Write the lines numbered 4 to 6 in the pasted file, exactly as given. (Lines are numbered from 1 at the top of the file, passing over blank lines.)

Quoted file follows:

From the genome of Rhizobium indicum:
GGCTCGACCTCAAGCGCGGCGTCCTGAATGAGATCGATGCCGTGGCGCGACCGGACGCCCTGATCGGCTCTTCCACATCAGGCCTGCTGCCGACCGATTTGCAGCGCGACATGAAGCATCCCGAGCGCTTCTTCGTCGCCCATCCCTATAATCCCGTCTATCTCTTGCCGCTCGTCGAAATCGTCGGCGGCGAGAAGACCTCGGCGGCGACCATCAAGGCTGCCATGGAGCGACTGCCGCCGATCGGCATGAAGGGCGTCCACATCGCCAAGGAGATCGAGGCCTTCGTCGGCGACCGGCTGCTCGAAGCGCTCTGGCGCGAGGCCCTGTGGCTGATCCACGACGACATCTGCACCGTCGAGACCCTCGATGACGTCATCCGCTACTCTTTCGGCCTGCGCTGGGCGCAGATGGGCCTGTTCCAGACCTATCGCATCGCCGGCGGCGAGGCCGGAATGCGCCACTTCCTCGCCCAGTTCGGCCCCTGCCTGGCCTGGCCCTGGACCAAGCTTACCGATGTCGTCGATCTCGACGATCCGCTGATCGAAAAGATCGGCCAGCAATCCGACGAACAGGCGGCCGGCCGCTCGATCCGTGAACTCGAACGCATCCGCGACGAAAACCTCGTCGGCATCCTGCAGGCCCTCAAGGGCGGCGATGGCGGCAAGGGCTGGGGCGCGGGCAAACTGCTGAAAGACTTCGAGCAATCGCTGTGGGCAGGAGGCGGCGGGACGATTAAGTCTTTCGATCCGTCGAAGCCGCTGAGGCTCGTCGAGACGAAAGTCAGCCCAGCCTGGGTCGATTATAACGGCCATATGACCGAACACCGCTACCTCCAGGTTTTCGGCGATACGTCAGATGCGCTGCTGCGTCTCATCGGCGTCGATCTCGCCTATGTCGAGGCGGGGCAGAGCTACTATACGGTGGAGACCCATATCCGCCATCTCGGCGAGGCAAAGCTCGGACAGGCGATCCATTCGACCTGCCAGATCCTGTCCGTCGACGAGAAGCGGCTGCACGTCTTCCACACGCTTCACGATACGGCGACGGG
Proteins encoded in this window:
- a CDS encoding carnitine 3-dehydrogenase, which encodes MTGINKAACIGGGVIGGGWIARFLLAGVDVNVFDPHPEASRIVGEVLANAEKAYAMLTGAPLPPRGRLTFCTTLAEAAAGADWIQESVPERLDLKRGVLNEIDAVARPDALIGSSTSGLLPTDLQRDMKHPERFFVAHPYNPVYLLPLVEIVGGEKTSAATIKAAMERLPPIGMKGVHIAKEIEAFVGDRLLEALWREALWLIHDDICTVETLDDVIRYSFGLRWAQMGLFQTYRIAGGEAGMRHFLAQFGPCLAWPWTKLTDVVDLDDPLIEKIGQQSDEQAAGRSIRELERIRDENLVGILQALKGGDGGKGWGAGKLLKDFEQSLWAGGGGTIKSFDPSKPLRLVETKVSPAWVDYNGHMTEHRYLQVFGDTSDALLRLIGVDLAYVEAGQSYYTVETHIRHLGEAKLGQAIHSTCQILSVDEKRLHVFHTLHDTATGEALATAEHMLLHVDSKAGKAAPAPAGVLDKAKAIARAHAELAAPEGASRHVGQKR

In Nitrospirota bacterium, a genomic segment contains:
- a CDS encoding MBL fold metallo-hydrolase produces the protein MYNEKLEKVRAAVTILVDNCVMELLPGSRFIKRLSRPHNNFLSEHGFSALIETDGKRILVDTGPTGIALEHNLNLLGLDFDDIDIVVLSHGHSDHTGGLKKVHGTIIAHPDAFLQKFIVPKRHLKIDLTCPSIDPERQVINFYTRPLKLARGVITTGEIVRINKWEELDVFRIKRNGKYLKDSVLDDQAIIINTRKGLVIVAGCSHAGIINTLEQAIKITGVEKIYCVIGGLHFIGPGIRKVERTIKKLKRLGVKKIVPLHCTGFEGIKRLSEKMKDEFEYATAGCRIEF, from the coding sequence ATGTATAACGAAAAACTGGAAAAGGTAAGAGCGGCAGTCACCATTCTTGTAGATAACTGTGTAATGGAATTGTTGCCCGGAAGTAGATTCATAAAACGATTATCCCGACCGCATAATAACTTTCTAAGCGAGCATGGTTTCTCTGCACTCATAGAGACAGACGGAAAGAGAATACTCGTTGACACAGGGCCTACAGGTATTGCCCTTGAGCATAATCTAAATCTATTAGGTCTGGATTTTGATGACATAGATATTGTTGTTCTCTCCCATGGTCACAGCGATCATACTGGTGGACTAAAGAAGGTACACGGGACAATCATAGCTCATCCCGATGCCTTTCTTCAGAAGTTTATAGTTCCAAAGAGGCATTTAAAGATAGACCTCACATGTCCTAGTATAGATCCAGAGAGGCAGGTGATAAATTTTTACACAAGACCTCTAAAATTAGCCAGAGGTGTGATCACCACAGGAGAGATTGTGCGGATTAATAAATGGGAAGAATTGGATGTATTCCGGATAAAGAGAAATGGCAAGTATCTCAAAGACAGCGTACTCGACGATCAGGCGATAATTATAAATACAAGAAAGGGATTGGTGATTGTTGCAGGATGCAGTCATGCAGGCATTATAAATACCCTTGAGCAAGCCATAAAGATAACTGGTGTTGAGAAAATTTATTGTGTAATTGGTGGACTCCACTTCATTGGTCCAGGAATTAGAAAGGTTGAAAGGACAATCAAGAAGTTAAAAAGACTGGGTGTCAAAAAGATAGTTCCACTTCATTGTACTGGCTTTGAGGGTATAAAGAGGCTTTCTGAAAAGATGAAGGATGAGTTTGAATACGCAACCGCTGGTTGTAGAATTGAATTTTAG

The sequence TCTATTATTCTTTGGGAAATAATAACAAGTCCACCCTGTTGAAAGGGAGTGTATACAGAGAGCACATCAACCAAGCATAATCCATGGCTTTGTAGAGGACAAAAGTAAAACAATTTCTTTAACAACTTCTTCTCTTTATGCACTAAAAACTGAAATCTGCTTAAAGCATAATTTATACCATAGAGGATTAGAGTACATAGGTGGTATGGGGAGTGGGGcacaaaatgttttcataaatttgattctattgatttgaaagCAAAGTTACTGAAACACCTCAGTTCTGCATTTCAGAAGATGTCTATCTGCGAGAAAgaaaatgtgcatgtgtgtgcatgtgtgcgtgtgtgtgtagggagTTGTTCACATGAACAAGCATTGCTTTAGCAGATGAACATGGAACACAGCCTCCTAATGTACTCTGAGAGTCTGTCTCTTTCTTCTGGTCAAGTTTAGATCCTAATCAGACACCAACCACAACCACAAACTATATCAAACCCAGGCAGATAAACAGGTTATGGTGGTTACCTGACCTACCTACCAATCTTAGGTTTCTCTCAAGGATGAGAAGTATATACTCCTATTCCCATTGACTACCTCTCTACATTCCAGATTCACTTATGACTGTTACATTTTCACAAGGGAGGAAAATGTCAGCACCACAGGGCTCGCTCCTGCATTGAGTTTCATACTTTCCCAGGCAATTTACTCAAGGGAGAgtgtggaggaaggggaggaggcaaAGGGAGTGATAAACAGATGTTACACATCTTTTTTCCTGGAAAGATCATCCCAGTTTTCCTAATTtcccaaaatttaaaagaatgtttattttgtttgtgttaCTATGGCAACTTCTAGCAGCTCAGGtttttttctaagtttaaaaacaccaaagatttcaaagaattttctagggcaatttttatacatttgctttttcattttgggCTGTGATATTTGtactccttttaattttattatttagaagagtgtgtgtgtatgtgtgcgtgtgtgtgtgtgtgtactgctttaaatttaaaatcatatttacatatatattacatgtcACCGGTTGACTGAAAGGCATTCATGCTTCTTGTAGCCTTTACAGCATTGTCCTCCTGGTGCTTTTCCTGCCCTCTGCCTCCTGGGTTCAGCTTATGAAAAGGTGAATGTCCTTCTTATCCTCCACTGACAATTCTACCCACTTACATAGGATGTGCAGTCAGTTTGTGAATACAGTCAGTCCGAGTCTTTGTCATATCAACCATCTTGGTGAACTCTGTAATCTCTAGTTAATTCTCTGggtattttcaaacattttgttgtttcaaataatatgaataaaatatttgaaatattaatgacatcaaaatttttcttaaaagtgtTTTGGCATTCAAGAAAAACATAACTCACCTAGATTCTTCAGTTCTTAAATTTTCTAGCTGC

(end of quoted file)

- a CDS encoding carnitine 3-dehydrogenase, which encodes MTGINKAACIGGGVIGGGWIARFLLAGVDVNVFDPHPEASRIVGEVLANAEKAYAMLTGAPLPPRGRLTFCTTLAEAAAGADWIQESVPERLDLKRGVLNEIDAVARPDALIGSSTSGLLPTDLQRDMKHPERFFVAHPYNPVYLLPLVEIVGGEKTSAATIKAAMERLPPIGMKGVHIAKEIEAFVGDRLLEALWREALWLIHDDICTVETLDDVIRYSFGLRWAQMGLFQTYRIAGGEAGMRHFLAQFGPCLAWPWTKLTDVVDLDDPLIEKIGQQSDEQAAGRSIRELERIRDENLVGILQALKGGDGGKGWGAGKLLKDFEQSLWAGGGGTIKSFDPSKPLRLVETKVSPAWVDYNGHMTEHRYLQVFGDTSDALLRLIGVDLAYVEAGQSYYTVETHIRHLGEAKLGQAIHSTCQILSVDEKRLHVFHTLHDTATGEALATAEHMLLHVDSKAGKAAPAPAGVLDKAKAIARAHAELAAPEGASRHVGQKR

In Nitrospirota bacterium, a genomic segment contains:
- a CDS encoding MBL fold metallo-hydrolase produces the protein MYNEKLEKVRAAVTILVDNCVMELLPGSRFIKRLSRPHNNFLSEHGFSALIETDGKRILVDTGPTGIALEHNLNLLGLDFDDIDIVVLSHGHSDHTGGLKKVHGTIIAHPDAFLQKFIVPKRHLKIDLTCPSIDPERQVINFYTRPLKLARGVITTGEIVRINKWEELDVFRIKRNGKYLKDSVLDDQAIIINTRKGLVIVAGCSHAGIINTLEQAIKITGVEKIYCVIGGLHFIGPGIRKVERTIKKLKRLGVKKIVPLHCTGFEGIKRLSEKMKDEFEYATAGCRIEF, from the coding sequence ATGTATAACGAAAAACTGGAAAAGGTAAGAGCGGCAGTCACCATTCTTGTAGATAACTGTGTAATGGAATTGTTGCCCGGAAGTAGATTCATAAAACGATTATCCCGACCGCATAATAACTTTCTAAGCGAGCATGGTTTCTCTGCACTCATAGAGACAGACGGAAAGAGAATACTCGTTGACACAGGGCCTACAGGTATTGCCCTTGAGCATAATCTAAATCTATTAGGTCTGGATTTTGATGACATAGATATTGTTGTTCTCTCCCATGGTCACAGCGATCATACTGGTGGACTAAAGAAGGTACACGGGACAATCATAGCTCATCCCGATGCCTTTCTTCAGAAGTTTATAGTTCCAAAGAGGCATTTAAAGATAGACCTCACATGTCCTAGTATAGATCCAGAGAGGCAGGTGATAAATTTTTACACAAGACCTCTAAAATTAGCCAGAGGTGTGATCACCACAGGAGAGATTGTGCGGATTAATAAATGGGAAGAATTGGATGTATTCCGGATAAAGAGAAATGGCAAGTATCTCAAAGACAGCGTACTCGACGATCAGGCGATAATTATAAATACAAGAAAGGGATTGGTGATTGTTGCAGGATGCAGTCATGCAGGCATTATAAATACCCTTGAGCAAGCCATAAAGATAACTGGTGTTGAGAAAATTTATTGTGTAATTGGTGGACTCCACTTCATTGGTCCAGGAATTAGAAAGGTTGAAAGGACAATCAAGAAGTTAAAAAGACTGGGTGTCAAAAAGATAGTTCCACTTCATTGTACTGGCTTTGAGGGTATAAAGAGGCTTTCTGAAAAGATGAAGGATGAGTTTGAATACGCAACCGCTGGTTGTAGAATTGAATTTTAG